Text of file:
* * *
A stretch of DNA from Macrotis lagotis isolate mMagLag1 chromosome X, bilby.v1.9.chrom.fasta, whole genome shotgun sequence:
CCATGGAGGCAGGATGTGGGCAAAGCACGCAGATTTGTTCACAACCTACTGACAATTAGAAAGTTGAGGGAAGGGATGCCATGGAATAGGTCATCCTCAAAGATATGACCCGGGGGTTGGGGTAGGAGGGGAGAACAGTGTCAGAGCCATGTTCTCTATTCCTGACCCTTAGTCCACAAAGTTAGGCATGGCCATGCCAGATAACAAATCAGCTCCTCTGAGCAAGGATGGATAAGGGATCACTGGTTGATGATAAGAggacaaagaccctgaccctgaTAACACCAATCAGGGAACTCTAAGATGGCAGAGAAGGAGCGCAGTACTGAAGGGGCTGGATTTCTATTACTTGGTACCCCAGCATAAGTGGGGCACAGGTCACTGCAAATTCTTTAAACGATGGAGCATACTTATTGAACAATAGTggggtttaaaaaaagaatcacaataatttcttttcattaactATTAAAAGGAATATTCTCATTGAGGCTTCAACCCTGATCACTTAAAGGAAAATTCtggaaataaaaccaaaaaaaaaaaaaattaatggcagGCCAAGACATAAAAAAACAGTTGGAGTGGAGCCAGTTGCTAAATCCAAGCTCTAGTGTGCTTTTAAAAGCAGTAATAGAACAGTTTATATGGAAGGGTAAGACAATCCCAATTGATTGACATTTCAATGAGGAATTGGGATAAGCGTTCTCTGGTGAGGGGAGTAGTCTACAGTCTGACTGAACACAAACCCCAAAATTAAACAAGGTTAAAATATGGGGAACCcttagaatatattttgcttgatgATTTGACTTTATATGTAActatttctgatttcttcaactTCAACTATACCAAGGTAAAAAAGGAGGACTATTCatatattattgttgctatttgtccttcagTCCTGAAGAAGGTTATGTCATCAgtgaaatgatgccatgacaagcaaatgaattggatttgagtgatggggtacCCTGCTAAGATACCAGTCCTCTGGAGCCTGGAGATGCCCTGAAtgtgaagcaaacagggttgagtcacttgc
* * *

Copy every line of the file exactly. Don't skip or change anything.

A stretch of DNA from Macrotis lagotis isolate mMagLag1 chromosome X, bilby.v1.9.chrom.fasta, whole genome shotgun sequence:
CCATGGAGGCAGGATGTGGGCAAAGCACGCAGATTTGTTCACAACCTACTGACAATTAGAAAGTTGAGGGAAGGGATGCCATGGAATAGGTCATCCTCAAAGATATGACCCGGGGGTTGGGGTAGGAGGGGAGAACAGTGTCAGAGCCATGTTCTCTATTCCTGACCCTTAGTCCACAAAGTTAGGCATGGCCATGCCAGATAACAAATCAGCTCCTCTGAGCAAGGATGGATAAGGGATCACTGGTTGATGATAAGAggacaaagaccctgaccctgaTAACACCAATCAGGGAACTCTAAGATGGCAGAGAAGGAGCGCAGTACTGAAGGGGCTGGATTTCTATTACTTGGTACCCCAGCATAAGTGGGGCACAGGTCACTGCAAATTCTTTAAACGATGGAGCATACTTATTGAACAATAGTggggtttaaaaaaagaatcacaataatttcttttcattaactATTAAAAGGAATATTCTCATTGAGGCTTCAACCCTGATCACTTAAAGGAAAATTCtggaaataaaaccaaaaaaaaaaaaaattaatggcagGCCAAGACATAAAAAAACAGTTGGAGTGGAGCCAGTTGCTAAATCCAAGCTCTAGTGTGCTTTTAAAAGCAGTAATAGAACAGTTTATATGGAAGGGTAAGACAATCCCAATTGATTGACATTTCAATGAGGAATTGGGATAAGCGTTCTCTGGTGAGGGGAGTAGTCTACAGTCTGACTGAACACAAACCCCAAAATTAAACAAGGTTAAAATATGGGGAACCcttagaatatattttgcttgatgATTTGACTTTATATGTAActatttctgatttcttcaactTCAACTATACCAAGGTAAAAAAGGAGGACTATTCatatattattgttgctatttgtccttcagTCCTGAAGAAGGTTATGTCATCAgtgaaatgatgccatgacaagcaaatgaattggatttgagtgatggggtacCCTGCTAAGATACCAGTCCTCTGGAGCCTGGAGATGCCCTGAAtgtgaagcaaacagggttgagtcacttgc